Russian President Putin Says America Is Destroying Itself, but It's Not Trump's Fault

Russian President Vladimir Putin defended his U.S. counterpart and former political ally during a high-profile interview Wednesday, but said it was Washington's political system as a whole that would ultimately lead to its downfall.

Putin made the remarks during a talk with Vladimir Solovyov, a journalist and presenter for state-run Rossiya 1 television channel. At a time when Russia is seeking to expand its role in world affairs—often at the expense of U.S. initiatives—Putin called Washington's new, sprawling list of sanctions on Iran and North Korea "incompetent." Despite being a leading critic of U.S. foreign policy, however, the Russian leader said he did not think President Donald Trump himself was behind what he feels are exceedingly poor decisions on the part of the U.S. government.

Related: Putin: Russia would retaliate if hit by a nuclear attack, even if it led to "global catastrophe"

"I am not disappointed, moreover, he made a very good impression on me on a personal level," Putin said according to the state-run Tass Russian News Agency. "I am disappointed not in the partner but in the entire system. One cannot but be disappointed in it, as it has proved ineffective and self-destructive. It is hard to deal with such a system because it is unpredictable."

"I think he is a reasonable man, despite his flamboyant ways—a result of his previous activities and experience," Putin said, claiming that—while talking business—Trump "gets to the core of issues, he listens and communicates with the other party."

"It is possible to make agreements with him, I can see that compromises may be reached," he added.

President Donald Trump speaks with Russian President Vladimir Putin during their bilateral meeting at the G-20 summit in Hamburg, Germany, on July 7, 2017. As Trump took office in January 2017, however, investigations into his campaign’s Kremlin ties and diverging political interests with Putin strained their political bond. Carlos Barria/Reuters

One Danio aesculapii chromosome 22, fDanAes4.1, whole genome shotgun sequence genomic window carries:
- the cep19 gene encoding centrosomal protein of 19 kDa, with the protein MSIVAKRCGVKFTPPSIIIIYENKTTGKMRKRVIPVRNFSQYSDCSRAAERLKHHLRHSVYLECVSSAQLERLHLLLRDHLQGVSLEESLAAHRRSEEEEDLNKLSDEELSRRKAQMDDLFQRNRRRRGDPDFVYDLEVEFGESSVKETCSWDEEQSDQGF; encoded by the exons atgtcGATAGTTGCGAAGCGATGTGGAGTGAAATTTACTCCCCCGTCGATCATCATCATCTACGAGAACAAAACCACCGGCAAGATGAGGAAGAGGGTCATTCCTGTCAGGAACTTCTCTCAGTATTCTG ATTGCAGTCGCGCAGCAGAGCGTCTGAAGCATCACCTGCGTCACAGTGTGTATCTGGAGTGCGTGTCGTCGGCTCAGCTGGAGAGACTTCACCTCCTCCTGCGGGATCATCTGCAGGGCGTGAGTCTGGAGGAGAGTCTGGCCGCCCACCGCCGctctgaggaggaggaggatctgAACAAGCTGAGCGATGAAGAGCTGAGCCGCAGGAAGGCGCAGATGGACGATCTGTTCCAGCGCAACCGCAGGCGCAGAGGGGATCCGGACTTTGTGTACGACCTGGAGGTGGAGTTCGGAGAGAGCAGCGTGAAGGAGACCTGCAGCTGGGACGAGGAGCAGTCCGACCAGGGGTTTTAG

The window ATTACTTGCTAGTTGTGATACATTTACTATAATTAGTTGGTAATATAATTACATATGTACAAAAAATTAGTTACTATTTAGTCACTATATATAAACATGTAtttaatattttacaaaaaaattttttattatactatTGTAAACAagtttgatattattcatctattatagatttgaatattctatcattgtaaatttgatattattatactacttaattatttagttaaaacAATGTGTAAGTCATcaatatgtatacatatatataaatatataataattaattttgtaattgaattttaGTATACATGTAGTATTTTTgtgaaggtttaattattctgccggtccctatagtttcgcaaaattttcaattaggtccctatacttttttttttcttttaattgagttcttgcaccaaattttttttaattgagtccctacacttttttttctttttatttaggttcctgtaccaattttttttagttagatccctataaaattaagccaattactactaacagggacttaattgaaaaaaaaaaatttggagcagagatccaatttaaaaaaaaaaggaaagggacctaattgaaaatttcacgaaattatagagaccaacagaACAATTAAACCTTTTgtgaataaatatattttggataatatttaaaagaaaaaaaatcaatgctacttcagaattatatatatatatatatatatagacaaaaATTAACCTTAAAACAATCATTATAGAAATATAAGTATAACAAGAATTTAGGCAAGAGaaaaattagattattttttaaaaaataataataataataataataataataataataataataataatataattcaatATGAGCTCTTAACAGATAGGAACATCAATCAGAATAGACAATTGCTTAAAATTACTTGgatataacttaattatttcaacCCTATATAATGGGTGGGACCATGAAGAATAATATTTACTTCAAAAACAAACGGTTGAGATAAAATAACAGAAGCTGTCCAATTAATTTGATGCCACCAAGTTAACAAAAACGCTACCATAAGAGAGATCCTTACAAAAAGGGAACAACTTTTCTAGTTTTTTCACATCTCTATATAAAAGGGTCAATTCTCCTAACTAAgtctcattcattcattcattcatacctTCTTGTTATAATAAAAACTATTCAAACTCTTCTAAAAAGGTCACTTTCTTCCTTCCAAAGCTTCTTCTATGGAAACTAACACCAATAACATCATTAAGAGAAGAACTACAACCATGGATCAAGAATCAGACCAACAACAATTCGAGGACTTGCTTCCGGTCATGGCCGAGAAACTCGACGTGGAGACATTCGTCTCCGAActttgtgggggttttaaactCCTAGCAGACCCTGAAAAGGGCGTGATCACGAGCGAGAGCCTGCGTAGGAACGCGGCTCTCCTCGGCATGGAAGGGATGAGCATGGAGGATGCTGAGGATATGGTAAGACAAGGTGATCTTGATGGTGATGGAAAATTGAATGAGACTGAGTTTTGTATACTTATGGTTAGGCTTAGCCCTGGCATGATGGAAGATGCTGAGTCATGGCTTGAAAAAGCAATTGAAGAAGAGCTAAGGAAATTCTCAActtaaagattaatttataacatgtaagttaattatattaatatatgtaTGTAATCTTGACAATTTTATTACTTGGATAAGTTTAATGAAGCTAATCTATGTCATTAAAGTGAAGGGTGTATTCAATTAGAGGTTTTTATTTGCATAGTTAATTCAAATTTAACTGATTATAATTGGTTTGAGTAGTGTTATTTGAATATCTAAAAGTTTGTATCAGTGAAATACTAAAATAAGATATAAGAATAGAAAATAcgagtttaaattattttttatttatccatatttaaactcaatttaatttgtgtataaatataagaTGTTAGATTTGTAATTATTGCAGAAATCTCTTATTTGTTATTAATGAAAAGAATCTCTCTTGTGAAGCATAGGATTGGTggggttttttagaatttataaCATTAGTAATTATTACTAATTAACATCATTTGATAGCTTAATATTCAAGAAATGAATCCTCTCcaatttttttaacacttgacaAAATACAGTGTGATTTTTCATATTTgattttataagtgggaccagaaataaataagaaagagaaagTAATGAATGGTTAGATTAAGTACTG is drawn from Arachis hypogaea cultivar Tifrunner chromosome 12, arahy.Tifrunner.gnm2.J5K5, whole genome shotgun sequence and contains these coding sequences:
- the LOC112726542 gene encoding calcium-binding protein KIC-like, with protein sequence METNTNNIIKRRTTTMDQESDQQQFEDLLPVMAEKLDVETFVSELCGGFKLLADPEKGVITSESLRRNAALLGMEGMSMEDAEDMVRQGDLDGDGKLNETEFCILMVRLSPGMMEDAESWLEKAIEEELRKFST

Putin and Trump's relationship has been scrutinized in the West over an alleged plot to discredit Democratic presidential nominee Hillary Clinton and secure a Republican victory for Trump in the 2016 election. Both men, who expressed admiration for one another leading up to the race, have denied playing any role in the supposed conspiracy. As Trump took office in January 2017, however, investigations into his campaign's Kremlin ties and diverging political interests with Putin strained their political bond.

These investigations, along with a number of public controversies, have left the Trump administration fraught with scandal. While the Democratic opposition has blamed Republican leadership for congressional deadlocks, government shutdowns and failure to pass vital reforms, Trump and his conservative allies have accused liberals and mainstream media outlets of undermining the White House.

Trump took a softer tone on Russia than many Democrats and hard-line Republicans, who have led the campaign for stricter sanctions against Russia's defense and economic sectors. But Trump too targeted Moscow in his "America First" National Security Strategy released in December.

Russian President Vladimir Putin gives a speech during a rally to support his candidacy for Russia’s March 18 presidential election, at the Luzhniki Stadium, in Moscow, on March 3. Putin defended President Donald Trump during a high-profile interview Wednesday, but said it was Washington’s political system as a whole that would ultimately lead to its downfall. KIRILL KUDRYAVTSEV/AFP/Getty Images

Meanwhile, Russia has stepped up its military and political influence around the world. Already considered second only to the U.S. in terms of military power, Russia has undergone a substantial modernization of its armed forces. Putin announced on Thursday the development and testing of new, advanced nuclear weapons that he said could not be countered by U.S. defenses.

Trump reportedly called the display "irresponsible" in private phone calls with allies, but he has not addressed it in a public statement.